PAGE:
If I could I would choose only to work on projects like this with people I know in real life, where we could actually come together and work on it in the real world, so it would be something like "work" but also casual enough to be fun and as a hobby, as long work gets done.

Check out the 4K competition @ www.java4k.com
Check out GAMADU (my own site) @ http://gamadu.com/
Offline Alric

Junior Member


Projects: 1



« Reply #5 - Posted 2009-11-10 16:30:21 »

I half way agree, I have often sat and thought how there is quite a lot of high quality programmer-work out there, in usable form and well maintained. People complain about stuff like lack of video tutorials!
Whereas artwork, sound etc. there's a fair bit of material out there but to get it anywhere near usable form you need to do a ton of work.

But if you flip it around, there's another side to it. Programmers generally see the project as their work. Indie programmers even often see graphics as some sort of necessary evil. In fact, the visual character of the game is a huge part of it, more closely interwoven with the story and gameplay perhaps even than the code is. It's also a big chunk of the overall work.
Even on this thread though, everyone talks about their project and the people who were helping with it.

So look at the other angle and imagine an artist comes on here, and says, I've got these graphics and this great idea for a game, just need someone to code my game for me.

Ever seen that? What sort of a response did it get?

Bet it wasn't "I'd love to do that because I just love programming".

Just a bit of devil's advocate Grin

Offline teletubo
« League of Dukes »

JGO Ninja


Medals: 48
Projects: 4
Exp: 8 years



« Reply #6 - Posted 2009-11-10 18:38:29 »

I also tried to persuade some artists of joining my projects, no success, tough . So I just spent 2-3 months learning Blender and now I can do some average looking graphics by myself (see Hellevators), but I'd really prefer spending my free time coding  ..


So look at the other angle and imagine an artist comes on here, and says, I've got these graphics and this great idea for a game, just need someone to code my game for me.

But you have a damn right point there . But I think it's even worst , it's more like
" I've got these graphics stubs and this great idea for a game, just need someone to code my game for me, while I do the real graphics"

Because no coder here gets to the artist saying "I have a 100% coded game, now I just need the graphics".. Most of the time the coder has nothing more than 'sketches' to show the artist


Online princec

JGO Kernel


Medals: 378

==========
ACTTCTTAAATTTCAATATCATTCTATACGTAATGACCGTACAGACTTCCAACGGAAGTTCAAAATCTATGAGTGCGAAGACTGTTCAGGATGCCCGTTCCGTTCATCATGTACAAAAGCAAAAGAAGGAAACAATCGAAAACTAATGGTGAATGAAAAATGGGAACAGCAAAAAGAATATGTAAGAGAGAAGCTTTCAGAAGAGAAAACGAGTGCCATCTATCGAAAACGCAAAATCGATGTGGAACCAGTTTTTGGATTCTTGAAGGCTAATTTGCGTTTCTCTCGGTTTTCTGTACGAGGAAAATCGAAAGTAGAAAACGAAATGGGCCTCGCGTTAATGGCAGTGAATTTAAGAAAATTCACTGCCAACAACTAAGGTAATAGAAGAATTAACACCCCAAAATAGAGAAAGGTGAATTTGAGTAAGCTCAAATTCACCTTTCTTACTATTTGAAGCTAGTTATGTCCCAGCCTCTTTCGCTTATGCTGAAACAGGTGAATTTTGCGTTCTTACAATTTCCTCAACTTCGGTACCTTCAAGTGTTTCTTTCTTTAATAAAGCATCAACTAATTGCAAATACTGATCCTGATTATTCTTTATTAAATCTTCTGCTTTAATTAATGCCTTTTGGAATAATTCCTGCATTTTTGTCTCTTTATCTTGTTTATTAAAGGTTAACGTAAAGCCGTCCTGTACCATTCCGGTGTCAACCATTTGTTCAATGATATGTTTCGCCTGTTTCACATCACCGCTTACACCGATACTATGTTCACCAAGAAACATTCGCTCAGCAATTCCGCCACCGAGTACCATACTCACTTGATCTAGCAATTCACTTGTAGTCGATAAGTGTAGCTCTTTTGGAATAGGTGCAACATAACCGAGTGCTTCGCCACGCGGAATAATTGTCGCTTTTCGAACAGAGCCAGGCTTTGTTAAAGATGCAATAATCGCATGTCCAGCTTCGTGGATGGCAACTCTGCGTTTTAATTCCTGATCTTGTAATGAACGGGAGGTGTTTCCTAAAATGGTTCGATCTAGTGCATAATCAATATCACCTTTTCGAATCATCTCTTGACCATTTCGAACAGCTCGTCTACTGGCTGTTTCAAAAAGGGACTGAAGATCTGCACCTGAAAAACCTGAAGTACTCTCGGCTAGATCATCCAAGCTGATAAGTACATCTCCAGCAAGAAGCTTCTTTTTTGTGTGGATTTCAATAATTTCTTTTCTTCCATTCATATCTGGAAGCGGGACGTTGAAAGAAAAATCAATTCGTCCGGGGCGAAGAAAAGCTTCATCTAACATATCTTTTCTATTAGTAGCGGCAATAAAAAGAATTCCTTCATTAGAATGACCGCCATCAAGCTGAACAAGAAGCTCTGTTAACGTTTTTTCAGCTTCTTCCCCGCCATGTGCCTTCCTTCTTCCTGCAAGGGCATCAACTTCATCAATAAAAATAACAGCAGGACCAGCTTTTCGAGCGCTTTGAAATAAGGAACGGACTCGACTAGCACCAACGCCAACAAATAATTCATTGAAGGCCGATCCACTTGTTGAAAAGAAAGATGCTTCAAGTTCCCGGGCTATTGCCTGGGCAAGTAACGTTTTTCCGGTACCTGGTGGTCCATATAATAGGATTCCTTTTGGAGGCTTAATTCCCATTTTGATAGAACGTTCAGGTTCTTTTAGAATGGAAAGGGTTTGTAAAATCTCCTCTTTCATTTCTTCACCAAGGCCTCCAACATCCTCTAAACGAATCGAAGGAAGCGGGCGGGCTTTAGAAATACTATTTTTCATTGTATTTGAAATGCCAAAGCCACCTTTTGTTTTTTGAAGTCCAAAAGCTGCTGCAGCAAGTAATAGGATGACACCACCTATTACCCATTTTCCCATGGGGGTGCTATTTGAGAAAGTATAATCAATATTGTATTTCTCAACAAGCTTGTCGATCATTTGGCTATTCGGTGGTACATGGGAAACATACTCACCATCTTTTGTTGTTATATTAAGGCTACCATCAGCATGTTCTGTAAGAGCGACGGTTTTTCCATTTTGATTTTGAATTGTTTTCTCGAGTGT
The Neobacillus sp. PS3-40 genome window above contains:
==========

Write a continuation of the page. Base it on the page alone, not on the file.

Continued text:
Projects: 3
Exp: 16 years


Eh? Who? What? ... Me?


« Reply #7 - Posted 2009-11-11 09:46:12 »

Most of the problems that amateurs have is a complete lack of understanding of the real amount of work involved in producing a game (something that really only comes with a few real projects under your belt); then a general lack of ability to curb a project to keep it in a reasonable, completable scope. I only say this as a semi-professional though, having never made a living from games, but we do have 6 released titles out now, each of increasing complexity, and we've got a handle on the complexity. Chaz works full time on the graphics for Puppygames, and that means, 8 hours a day, 5 days a week, for months on end; and I spend a similar amount of time on the coding.

Cas Smiley

Offline delt0r

JGO Knight


Medals: 27
Exp: 18 years


Computers can do that?


« Reply #8 - Posted 2009-11-11 10:06:24 »

I think princec hit the nail on the head. You hear a lot of people that want to make a game, yet the experience they bring to the table is that the play games.  So there really is little idea of whats needed. To compound this about 1/2 the "programmers" i see claiming they want to write a game, come up with a concept of say, WoW only 10x better, and oh by the way I though a project like this would be a good way to learn to code!!!

But I have seen the same thing with artists. In particular if they lack commercial experience they have a tendency to expect the job to be all about what they want to do --right now. So its not just the programmers.

In fact you can sum it up with one simple thing. Lack of experience. Even if its a hobby as in my case there are a lot of dirty boring details that can only be described as a chore. But they still got to be done.


I have no special talents. I am only passionately curious.--Albert Einstein
Online princec

JGO Kernel


Medals: 378
Projects: 3
Exp: 16 years


Eh? Who? What? ... Me?


« Reply #9 - Posted 2009-11-11 12:16:25 »

Of course the only way to get experience is ... to do it.

Cas Smiley

Games published by our own members! Check 'em out!
Legends of Yore - The Casual Retro Roguelike
Online kevglass

JGO Kernel


Medals: 163
Projects: 23
Exp: 18 years


Coder, Trainee Pixel Artist, Game Reviewer


« Reply #10 - Posted 2009-11-11 14:18:40 »

With the little experience I have of writing games I've found that quite often if you're doing hobby projects, finding the graphics first and letting that drive the "skin" of the game works pretty well. There are many good free sources out there, especially of more recent times.

This doesn't mean you have to change what you want to code up, but the look and feel.

Kev